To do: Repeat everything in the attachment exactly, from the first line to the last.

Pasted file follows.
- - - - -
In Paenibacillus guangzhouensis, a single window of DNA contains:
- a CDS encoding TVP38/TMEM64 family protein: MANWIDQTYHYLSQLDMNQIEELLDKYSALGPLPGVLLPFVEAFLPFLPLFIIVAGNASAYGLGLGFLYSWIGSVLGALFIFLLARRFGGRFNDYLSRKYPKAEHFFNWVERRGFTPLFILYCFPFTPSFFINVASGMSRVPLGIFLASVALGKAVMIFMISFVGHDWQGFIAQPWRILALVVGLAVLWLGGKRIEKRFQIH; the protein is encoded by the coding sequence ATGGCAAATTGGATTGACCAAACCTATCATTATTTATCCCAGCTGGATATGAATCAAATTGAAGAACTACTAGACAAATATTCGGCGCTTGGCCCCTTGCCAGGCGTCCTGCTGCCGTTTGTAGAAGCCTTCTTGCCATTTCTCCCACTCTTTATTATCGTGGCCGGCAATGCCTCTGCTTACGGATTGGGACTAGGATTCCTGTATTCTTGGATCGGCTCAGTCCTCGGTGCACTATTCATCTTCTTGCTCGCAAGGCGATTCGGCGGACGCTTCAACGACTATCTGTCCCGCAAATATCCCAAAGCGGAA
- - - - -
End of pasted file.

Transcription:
In Paenibacillus guangzhouensis, a single window of DNA contains:
- a CDS encoding TVP38/TMEM64 family protein: MANWIDQTYHYLSQLDMNQIEELLDKYSALGPLPGVLLPFVEAFLPFLPLFIIVAGNASAYGLGLGFLYSWIGSVLGALFIFLLARRFGGRFNDYLSRKYPKAEHFFNWVERRGFTPLFILYCFPFTPSFFINVASGMSRVPLGIFLASVALGKAVMIFMISFVGHDWQGFIAQPWRILALVVGLAVLWLGGKRIEKRFQIH; the protein is encoded by the coding sequence ATGGCAAATTGGATTGACCAAACCTATCATTATTTATCCCAGCTGGATATGAATCAAATTGAAGAACTACTAGACAAATATTCGGCGCTTGGCCCCTTGCCAGGCGTCCTGCTGCCGTTTGTAGAAGCCTTCTTGCCATTTCTCCCACTCTTTATTATCGTGGCCGGCAATGCCTCTGCTTACGGATTGGGACTAGGATTCCTGTATTCTTGGATCGGCTCAGTCCTCGGTGCACTATTCATCTTCTTGCTCGCAAGGCGATTCGGCGGACGCTTCAACGACTATCTGTCCCGCAAATATCCCAAAGCGGAA